Johnson’s stories embrace the beginning-of-the-end feeling of being a teenager—the end of childhood, the beginning of adulthood, moving away from birth and closer to death. But those commonplace feelings are cloaked in the surreal elements of Johnson’s world. A teenager struggling with an eating disorder starves herself into an eel. A boy who likes to get drunk and pick fights morphs into a bloodthirsty fox. A girl falls in love with another girl, and the house she lives in becomes jealous. A young woman, who goes on Internet blind dates at a local restaurant, is actually a golem sculpted from fen mud.

Fen mud was not like the mud forced to yield crops in other places. Darker than that and wetter and the first child formed on the kitchen table was something of the same, a hunched figure leaking away. She made two of them. Slapping heads onto shoulders, rolling legs thin, fixing bulbous hands into place. Their heads were heavy blocks, features done quickly in the last seconds before she gave up, ears lopsided, eyes slitted with the end of her key, mouths a studious line.

Some stories are stronger than others. The ones heavily charged with surrealism—where magic is accepted as part of everyday life, where souls move between people and animals—stayed with me the longest. But Johnson’s stories are all connected. In the fens, everyone knows each other. Everyone hangs out at the one local bar—the Fox and Hound. A pregnant bartender keeps showing up. Everyone talks about the foxes overrunning the fens, being gassed in their holes in the earth. A brother comes home drunk, raving about a girl who starved herself into a fish and a house that fell in love with a girl. Everyone talks about the draining and flooding of the land. Johnson’s world is a magical place, but it is also rooted in the painful realism of a small, gossipy town. Characters overlap, and their fates passed on from one to the next. As Johnson writes, “This was a place where people understood the possibility of bad luck being passed on and kept clear.” But it seems impossible to keep clear. The small town can be oppressive, and many of Johnson’s characters are intent on finding an escape.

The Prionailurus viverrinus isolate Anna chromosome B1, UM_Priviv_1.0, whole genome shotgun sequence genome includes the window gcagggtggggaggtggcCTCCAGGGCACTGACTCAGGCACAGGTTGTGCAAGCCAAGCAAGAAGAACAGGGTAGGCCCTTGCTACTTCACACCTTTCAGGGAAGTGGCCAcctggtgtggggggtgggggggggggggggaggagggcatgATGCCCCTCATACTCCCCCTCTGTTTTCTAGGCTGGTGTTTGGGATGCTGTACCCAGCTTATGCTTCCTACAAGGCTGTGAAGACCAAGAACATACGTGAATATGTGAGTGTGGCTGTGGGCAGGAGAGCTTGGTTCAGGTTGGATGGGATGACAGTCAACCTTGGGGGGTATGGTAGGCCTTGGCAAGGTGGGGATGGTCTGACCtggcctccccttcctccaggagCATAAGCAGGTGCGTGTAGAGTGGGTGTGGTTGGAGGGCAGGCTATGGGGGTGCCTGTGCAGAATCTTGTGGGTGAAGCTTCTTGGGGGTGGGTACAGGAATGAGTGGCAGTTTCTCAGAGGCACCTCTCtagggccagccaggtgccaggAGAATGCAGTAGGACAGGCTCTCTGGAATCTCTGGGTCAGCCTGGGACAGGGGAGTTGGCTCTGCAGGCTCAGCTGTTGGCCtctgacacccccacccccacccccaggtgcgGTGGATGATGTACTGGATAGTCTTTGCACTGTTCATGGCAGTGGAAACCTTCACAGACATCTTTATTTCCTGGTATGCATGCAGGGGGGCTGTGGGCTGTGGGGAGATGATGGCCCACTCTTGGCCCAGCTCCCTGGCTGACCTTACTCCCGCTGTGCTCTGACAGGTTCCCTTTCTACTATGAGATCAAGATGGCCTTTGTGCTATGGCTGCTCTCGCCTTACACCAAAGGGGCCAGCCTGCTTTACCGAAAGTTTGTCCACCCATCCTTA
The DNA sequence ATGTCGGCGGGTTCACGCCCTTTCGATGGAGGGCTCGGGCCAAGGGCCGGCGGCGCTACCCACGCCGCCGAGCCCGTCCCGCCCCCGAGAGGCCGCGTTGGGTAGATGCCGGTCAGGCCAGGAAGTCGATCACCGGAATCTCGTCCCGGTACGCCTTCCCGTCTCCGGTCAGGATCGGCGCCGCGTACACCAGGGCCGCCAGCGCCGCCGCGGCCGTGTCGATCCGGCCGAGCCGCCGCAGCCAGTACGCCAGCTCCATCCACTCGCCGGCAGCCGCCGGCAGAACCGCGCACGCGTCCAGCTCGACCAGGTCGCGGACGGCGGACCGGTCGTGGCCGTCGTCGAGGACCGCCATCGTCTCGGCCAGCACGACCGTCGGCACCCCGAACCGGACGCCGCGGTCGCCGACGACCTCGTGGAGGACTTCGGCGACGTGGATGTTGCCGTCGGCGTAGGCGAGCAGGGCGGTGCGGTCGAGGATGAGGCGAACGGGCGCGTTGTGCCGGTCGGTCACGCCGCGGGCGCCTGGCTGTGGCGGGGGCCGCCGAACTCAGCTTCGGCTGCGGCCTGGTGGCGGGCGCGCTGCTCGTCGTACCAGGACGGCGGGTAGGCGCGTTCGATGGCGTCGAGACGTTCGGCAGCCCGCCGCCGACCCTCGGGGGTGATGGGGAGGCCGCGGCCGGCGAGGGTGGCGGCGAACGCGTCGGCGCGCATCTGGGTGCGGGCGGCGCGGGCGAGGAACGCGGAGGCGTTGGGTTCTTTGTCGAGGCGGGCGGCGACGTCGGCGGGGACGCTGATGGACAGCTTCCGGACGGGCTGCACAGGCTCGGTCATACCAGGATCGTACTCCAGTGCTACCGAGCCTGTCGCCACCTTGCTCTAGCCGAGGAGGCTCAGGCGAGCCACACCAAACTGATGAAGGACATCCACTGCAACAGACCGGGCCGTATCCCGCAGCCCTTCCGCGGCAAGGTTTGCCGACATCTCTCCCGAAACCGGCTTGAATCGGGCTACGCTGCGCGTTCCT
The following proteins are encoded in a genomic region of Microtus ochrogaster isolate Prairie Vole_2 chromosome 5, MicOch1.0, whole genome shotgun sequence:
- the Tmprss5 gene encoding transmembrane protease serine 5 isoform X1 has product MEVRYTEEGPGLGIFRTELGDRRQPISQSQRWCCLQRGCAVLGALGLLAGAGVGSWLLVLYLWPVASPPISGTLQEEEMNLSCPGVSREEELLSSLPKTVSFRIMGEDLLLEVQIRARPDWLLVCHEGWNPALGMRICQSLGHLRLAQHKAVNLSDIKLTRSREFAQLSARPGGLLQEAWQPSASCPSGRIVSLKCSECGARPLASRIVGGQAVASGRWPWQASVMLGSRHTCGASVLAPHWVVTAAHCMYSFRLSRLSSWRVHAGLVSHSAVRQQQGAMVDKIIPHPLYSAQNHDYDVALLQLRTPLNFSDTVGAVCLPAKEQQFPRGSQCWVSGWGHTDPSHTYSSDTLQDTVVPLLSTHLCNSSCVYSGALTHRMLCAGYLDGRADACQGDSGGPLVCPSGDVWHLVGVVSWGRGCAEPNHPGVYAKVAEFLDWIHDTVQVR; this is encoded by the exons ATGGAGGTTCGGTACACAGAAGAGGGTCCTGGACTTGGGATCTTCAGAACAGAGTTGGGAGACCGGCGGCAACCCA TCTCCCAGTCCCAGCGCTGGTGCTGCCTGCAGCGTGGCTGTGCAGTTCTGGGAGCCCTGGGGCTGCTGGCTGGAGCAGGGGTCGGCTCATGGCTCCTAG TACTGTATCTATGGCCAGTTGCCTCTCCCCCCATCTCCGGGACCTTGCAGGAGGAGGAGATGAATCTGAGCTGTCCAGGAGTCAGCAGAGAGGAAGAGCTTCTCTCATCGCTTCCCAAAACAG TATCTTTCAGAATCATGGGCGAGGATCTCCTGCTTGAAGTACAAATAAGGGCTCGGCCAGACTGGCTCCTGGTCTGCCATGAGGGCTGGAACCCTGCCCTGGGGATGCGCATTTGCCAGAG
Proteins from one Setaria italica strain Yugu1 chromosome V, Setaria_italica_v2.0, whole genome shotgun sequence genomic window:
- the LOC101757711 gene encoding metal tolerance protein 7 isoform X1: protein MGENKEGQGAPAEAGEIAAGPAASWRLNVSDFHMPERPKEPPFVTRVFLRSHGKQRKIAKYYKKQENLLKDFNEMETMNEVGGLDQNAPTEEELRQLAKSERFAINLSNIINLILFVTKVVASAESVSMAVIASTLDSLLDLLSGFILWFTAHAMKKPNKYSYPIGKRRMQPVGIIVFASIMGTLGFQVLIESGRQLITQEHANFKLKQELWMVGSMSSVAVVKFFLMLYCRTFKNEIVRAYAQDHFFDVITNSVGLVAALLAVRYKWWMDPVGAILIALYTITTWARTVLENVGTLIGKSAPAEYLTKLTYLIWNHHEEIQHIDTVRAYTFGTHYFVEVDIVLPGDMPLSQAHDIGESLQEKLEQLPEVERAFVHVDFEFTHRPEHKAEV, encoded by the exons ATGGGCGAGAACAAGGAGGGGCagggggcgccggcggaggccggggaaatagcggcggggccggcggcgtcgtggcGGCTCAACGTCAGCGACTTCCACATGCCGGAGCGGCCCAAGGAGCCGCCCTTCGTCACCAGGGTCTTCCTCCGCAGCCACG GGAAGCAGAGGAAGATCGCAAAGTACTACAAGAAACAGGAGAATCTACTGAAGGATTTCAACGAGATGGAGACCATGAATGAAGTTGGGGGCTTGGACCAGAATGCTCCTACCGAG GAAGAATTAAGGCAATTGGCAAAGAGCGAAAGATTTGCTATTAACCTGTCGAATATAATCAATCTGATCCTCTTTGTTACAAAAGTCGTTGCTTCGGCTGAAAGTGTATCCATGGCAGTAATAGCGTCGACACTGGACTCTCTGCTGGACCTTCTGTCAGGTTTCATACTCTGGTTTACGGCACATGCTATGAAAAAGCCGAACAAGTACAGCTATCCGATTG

She pulled her socks off, stood somehow serenely balanced to remove trousers and T-shirt. She swam down, breath potent between her ribs. She lost light all the way down until it was dark enough only to feel the motion of something brushing at her leg.

As a reader, the world of Fen won’t leave you. That is Johnson’s power as a writer—she creates a dark, self-aware world that feels heavy and gray and covered in mist. In her universe, if you’re lonely, you can befriend a fish. Words don’t just cause emotional pain, but they form burns and welts. The ones you love can come back from the dead. To read Johnson’s stories is to live in dreams, at once both disturbing and comforting.

E.B. Bartels is the author of Good Grief: On Loving Pets, Here and Hereafter, forthcoming from Houghton Mifflin Harcourt in spring 2021. For more about E.B., visit her website or follow her on Twitter at @eb_bartels. More from this author →